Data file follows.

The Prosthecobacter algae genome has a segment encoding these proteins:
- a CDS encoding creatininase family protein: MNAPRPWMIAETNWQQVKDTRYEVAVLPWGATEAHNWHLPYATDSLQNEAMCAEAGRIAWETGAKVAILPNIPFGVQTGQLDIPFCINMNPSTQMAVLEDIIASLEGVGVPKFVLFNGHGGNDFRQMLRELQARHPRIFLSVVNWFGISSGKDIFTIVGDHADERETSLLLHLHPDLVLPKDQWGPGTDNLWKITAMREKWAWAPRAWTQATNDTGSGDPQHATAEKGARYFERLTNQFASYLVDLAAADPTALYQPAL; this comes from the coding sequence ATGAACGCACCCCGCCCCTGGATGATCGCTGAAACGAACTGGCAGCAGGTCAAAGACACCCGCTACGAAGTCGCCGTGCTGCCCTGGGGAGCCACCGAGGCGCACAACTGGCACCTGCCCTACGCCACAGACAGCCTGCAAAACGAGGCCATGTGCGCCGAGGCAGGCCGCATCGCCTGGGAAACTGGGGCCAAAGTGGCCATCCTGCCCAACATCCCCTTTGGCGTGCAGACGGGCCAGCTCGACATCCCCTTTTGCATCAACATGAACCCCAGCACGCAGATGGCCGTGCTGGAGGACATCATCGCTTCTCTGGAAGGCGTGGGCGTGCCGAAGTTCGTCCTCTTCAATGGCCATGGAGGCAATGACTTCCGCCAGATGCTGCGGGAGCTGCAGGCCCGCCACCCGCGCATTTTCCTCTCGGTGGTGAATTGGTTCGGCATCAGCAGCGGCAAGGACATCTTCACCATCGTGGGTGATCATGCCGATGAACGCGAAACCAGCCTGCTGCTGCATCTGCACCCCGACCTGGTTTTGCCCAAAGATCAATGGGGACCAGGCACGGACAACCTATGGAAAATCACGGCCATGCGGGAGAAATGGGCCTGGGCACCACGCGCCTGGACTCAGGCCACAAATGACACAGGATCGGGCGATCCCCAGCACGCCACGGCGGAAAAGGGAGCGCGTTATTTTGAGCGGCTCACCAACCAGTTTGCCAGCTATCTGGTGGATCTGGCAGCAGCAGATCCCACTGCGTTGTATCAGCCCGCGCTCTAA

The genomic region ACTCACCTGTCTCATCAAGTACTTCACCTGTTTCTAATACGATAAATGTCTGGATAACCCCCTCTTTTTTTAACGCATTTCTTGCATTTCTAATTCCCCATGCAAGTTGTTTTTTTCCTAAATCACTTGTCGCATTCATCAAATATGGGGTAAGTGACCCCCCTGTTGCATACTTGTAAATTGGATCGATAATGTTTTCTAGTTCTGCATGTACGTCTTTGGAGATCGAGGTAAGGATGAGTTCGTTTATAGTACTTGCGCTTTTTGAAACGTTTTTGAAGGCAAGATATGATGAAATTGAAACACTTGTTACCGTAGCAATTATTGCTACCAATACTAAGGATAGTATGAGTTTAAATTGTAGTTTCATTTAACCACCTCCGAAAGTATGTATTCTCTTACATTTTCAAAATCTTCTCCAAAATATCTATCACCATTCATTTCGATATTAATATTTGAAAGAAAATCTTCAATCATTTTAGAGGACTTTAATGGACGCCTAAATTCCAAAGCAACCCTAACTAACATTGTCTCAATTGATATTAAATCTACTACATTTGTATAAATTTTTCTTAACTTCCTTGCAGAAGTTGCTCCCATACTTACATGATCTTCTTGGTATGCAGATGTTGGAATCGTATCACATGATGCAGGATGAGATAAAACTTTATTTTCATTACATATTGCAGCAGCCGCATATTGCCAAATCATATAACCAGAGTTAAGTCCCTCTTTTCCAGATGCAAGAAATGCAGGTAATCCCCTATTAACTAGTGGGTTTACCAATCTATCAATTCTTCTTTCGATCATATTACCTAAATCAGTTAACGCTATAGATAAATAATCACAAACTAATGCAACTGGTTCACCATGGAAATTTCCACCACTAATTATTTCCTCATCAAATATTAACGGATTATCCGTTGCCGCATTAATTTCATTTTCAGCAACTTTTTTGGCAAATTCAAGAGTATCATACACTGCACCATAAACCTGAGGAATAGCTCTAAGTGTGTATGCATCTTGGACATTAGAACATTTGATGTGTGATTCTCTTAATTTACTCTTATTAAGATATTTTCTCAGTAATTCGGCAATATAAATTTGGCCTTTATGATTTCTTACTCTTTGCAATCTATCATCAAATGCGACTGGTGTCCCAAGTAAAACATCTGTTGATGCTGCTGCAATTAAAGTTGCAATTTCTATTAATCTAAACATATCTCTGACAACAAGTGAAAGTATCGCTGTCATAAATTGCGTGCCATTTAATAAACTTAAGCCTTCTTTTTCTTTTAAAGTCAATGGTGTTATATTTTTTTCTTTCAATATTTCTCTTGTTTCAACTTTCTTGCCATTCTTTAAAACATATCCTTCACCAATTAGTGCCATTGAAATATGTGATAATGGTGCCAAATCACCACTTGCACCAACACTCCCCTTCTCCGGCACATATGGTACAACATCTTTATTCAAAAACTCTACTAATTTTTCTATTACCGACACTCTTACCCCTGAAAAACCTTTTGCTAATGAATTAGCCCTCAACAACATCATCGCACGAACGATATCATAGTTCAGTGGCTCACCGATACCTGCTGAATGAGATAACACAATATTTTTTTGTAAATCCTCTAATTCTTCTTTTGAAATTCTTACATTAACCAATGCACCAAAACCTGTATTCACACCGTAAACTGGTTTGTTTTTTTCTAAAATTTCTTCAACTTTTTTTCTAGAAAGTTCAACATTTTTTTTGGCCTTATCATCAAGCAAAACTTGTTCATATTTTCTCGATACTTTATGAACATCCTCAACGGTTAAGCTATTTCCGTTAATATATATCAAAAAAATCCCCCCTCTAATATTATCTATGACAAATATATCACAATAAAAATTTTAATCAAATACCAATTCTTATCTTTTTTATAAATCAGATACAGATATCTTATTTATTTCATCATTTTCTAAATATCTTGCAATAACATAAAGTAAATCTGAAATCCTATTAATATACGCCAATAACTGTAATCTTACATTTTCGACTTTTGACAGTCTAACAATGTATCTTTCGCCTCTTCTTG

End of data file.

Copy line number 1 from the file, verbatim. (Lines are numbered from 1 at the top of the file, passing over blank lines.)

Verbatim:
The Prosthecobacter algae genome has a segment encoding these proteins: